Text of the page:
[Watchtower 1962 Jun 15 p.381]
2016 The Watchtower slightly softened its stance by indicating that beards may be acceptable in some cultures.
In some cultures, a neatly trimmed beard may be acceptable and respectable, and it may not detract at all from the Kingdom message. In fact, some appointed brothers have beards. Even so, some brothers might decide not to wear a beard. (1 Cor. 8:9, 13; 10:32) In other cultures or localities, beards are not the custom and are not considered acceptable for Christian ministers. In fact, having one may hinder a brother from bringing glory to God by his dress and grooming and his being irreprehensible. —Rom. 15:1-3; 1 Tim. 3:2, 7.
[Watchtower 2016 Sep p21]
We should ask in what cultures are beards unacceptable? This vagueness still leaves little room for beards, particularly where there are overseers who are strongly opinionated on the topic.
Dress and Grooming
Visitors to Bethel are to abide by the same strict code as when attending meetings. As illustrated in the 2008 brochure Dress & Grooming for Visitors Touring Bethel, collared t-shirts are not considered appropriate for brothers visiting bethel. This is an excessive level of control, considering Bethel is predominantly an office and printing factory.
Dress & Grooming for Visitors Touring Bethel – 2008
Sisters face the same controlling attitude towards fashion, being expected to wear modest dresses or skirts to the Kingdom Hall, Bethel and preaching, but not trousers. This is counter-intuitive, since formal business slacks are common corporate attire, and more modest than a dress.
The “metrosexual” fashion of “extremely tight pants” came under attack by Governing Body member Anthony Morris during a comment to Rome Bethel on 20th Jan 2014 as a disgusting homosexually inspired fashion.
“Any individual who manifests the aforementioned extremes in dress and grooming or who displays gender-blurring characteristics should not be recommended for Bethel service or the School for Kingdom Evangelisers. Furthermore, if the body of elders agrees that a brother or sister is blatantly and deliberately ignoring repeated counsel, and his or her dress and grooming is disturbing to the congregation, the elders may determine that the person no longer qualifies to share in the ministry.”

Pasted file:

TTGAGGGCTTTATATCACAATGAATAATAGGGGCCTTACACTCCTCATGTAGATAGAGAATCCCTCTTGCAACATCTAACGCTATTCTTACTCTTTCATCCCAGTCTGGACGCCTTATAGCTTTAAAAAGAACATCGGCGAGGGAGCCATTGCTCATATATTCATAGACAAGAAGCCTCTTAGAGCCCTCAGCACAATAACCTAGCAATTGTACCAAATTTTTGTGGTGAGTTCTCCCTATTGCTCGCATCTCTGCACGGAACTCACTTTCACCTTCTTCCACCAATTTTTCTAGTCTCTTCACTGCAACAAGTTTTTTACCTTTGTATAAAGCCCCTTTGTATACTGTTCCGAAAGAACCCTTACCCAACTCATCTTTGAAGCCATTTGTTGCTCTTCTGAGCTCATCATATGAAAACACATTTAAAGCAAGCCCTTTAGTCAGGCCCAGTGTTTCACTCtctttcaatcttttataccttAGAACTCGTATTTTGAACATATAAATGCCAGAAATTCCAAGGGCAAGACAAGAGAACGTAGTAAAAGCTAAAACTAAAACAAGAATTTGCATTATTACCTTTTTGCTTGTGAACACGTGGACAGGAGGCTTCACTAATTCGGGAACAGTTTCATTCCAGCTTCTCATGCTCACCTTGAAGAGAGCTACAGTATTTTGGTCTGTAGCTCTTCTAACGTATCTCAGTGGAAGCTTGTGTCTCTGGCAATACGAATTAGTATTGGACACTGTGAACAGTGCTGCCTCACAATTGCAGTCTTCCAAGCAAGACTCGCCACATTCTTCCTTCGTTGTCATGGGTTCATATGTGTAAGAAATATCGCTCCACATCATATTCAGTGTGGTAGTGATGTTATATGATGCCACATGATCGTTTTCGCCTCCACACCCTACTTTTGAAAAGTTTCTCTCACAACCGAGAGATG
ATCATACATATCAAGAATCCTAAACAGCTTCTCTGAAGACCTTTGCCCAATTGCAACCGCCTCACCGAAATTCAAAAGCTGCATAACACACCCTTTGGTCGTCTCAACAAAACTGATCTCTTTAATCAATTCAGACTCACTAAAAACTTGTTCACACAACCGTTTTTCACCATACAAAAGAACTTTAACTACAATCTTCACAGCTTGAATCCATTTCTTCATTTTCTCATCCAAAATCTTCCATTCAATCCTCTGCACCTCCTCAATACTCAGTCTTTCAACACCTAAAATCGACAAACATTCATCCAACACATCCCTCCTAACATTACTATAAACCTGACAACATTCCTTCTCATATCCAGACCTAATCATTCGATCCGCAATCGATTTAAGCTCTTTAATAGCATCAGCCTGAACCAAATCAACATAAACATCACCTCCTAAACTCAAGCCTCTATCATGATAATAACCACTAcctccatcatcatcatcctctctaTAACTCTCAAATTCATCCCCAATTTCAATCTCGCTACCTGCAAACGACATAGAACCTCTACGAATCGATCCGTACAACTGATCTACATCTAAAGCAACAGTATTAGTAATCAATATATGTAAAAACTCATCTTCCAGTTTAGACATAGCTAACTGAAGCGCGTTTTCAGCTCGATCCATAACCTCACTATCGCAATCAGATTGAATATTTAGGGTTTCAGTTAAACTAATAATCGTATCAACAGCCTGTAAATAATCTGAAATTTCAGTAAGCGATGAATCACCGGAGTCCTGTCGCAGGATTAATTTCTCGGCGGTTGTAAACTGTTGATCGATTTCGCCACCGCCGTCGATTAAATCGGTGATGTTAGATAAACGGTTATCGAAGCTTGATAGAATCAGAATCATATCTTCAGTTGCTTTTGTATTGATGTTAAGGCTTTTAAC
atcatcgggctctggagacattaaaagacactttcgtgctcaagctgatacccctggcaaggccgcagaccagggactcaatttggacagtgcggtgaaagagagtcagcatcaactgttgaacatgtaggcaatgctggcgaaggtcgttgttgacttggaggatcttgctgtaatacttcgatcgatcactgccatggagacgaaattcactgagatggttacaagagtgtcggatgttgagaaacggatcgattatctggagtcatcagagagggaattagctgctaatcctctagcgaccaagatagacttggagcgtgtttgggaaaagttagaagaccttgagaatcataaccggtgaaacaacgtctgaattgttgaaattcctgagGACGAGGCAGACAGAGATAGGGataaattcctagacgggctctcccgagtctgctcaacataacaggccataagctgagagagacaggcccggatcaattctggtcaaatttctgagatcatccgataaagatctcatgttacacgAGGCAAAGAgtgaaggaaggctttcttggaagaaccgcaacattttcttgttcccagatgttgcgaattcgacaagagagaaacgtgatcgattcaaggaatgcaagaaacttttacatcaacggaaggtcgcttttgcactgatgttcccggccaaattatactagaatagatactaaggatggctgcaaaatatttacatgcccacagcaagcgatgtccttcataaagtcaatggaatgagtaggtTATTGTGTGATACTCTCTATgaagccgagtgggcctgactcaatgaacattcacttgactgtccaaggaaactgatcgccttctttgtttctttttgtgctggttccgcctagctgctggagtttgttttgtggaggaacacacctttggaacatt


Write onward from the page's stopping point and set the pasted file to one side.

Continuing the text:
Circuit Overseer Meets With Elders and Ministerial Servants Program for September 2015 Through February 2016
The Watchtower 2016 June study edition shows elders counselling a brother in a business suit, because the cut of the legs is considered too tight.
A few months later the September 2016 Watchtower article “Does Your Style of Dress Glorify God?” ironically stated Jehovah’s Witnesses should feel grateful they are not be burdened with detailed regulations on clothing.
“How grateful we are that Jehovah does not burden us with detailed lists of regulations about our dress and grooming.” (p.21 par.18)
“The principles that we glean from God’s Word should move us to avoid wearing clothing that is tight-fitting, revealing, or sexually provocative. That would rule out wearing clothing that exposes or accentuates private parts of our anatomy.” p.18 par.5)
“Even as we check in and out of a hotel, as well as when we enjoy leisure time before and after convention sessions, we want to avoid an appearance that is overly casual or slovenly.” (p.19 par.8)
“In other cultures or localities, beards are not the custom and are not considered acceptable for Christian ministers.” (p.21 par.17)
From the UK 2017: